The container ID is a property that, similar to the instance ID, is reported back by the bus driver of the corresponding hardware. Then, when the device is being enumerated, all devnodes associated with the same PDO share the container ID. Because Windows already supports many buses out of the box—such as PnP-X, Bluetooth, and USB—most device drivers can simply return the bus-specific ID, from which Windows will generate the corresponding container ID. For other kinds of devices or buses, the driver can generate its own unique ID through software.
Finally, when device drivers do not supply a container ID, Windows can make educated guesses by querying the topology for the bus, when that’s available, through mechanisms such as ACPI. By understanding whether a certain device is a child of another, and whether it is removable, hot-pluggable, or user-reachable (as opposed to an internal motherboard component), Windows is able to assign container IDs to device nodes that reflect multifunction devices correctly.
The final end-user benefit of grouping devices by container IDs is visible in the Devices And Printers UI present in modern versions of Windows. This feature is able to display the scanner, printer, and faxing components of an all-in-one printer as a single graphical element instead of as three distinct devices. For example, in Figure 8-42, the HP PSC 1500 series is identified as a single device.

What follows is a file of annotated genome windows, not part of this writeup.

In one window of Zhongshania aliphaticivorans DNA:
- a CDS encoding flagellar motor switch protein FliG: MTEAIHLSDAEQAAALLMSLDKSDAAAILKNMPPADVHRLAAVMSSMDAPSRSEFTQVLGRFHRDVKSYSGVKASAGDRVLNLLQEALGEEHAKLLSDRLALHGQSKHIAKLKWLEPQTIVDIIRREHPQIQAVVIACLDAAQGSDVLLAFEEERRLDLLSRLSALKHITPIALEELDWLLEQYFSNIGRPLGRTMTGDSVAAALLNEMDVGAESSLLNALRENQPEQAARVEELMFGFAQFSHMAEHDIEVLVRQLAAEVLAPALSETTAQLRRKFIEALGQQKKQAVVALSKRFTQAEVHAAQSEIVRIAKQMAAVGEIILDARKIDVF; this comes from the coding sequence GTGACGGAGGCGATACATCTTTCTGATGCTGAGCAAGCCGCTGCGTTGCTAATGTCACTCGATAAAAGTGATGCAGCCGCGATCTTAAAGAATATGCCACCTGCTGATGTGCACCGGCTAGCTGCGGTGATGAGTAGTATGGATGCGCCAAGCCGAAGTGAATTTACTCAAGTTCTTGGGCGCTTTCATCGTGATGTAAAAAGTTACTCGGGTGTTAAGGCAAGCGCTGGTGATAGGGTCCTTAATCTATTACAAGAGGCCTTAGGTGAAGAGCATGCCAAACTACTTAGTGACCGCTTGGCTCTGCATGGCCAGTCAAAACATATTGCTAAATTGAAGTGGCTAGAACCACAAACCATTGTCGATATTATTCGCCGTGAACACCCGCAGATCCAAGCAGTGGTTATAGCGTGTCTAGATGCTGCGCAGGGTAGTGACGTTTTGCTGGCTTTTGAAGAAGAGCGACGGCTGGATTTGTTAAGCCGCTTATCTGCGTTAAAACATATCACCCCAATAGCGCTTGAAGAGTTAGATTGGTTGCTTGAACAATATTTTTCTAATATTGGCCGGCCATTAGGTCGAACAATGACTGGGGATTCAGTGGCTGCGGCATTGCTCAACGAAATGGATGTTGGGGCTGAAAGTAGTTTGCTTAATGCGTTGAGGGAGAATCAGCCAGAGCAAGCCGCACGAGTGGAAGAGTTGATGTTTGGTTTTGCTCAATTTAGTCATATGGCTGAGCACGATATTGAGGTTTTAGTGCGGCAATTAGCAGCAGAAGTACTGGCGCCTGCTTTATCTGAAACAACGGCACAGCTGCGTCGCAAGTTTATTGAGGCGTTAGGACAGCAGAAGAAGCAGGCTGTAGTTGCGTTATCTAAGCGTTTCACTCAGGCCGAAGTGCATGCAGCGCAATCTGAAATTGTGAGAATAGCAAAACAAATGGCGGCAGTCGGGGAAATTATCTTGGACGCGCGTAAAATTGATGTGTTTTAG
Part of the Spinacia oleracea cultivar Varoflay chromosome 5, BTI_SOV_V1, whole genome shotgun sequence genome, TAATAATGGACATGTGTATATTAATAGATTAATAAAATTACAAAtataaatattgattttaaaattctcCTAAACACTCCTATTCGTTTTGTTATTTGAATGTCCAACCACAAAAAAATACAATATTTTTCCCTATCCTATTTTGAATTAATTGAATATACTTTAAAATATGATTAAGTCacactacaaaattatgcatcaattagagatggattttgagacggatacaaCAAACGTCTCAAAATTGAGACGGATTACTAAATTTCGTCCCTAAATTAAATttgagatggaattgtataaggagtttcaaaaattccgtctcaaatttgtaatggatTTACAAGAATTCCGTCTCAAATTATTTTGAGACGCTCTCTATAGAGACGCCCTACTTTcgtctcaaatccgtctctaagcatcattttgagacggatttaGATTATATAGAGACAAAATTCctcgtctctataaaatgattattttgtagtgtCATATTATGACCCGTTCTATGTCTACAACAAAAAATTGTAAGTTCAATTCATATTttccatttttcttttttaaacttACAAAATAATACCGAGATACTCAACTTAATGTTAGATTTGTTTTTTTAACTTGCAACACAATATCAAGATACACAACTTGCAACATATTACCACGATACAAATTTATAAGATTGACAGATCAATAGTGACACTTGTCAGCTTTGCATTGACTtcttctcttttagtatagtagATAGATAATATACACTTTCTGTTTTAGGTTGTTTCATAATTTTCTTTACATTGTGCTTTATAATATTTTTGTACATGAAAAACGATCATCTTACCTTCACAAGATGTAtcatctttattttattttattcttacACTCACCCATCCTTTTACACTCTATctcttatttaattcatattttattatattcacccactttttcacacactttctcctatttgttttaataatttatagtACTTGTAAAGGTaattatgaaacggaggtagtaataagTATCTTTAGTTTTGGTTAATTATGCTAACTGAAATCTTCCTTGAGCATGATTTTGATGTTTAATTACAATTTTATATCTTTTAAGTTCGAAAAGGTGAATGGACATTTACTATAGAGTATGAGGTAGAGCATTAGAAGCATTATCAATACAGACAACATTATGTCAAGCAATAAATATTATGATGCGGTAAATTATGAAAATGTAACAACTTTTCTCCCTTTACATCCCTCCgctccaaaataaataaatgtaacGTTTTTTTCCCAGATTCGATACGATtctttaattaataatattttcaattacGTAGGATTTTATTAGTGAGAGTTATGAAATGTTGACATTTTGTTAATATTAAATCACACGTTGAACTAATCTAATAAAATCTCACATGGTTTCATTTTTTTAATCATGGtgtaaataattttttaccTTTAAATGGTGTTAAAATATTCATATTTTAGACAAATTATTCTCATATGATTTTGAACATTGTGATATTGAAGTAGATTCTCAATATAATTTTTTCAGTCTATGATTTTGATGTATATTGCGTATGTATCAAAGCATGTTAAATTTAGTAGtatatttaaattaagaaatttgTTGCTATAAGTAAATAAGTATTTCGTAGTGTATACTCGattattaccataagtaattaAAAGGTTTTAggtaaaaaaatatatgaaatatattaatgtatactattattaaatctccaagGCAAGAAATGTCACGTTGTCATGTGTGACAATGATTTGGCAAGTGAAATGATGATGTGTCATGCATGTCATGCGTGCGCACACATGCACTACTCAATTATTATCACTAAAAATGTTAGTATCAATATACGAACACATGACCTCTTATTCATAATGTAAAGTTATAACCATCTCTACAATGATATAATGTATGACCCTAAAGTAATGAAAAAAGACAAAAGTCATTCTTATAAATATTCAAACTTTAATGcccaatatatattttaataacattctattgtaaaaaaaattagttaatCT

Figure 8-42 Devices And Printers
Using the ClassGUID value, the PnP manager locates the device’s class key under HKLM\SYSTEM\CurrentControlSet\Control\Class. The keyboard class key is shown in Figure 8-43. The enumeration key and class key supply the PnP manager with the information it needs to load the drivers necessary for the device’s devnode. Drivers are loaded in the following order:
Any lower-level filter drivers specified in the LowerFilters value of the device’s enumeration key.
Any lower-level filter drivers specified in the LowerFilters value of the device’s class key.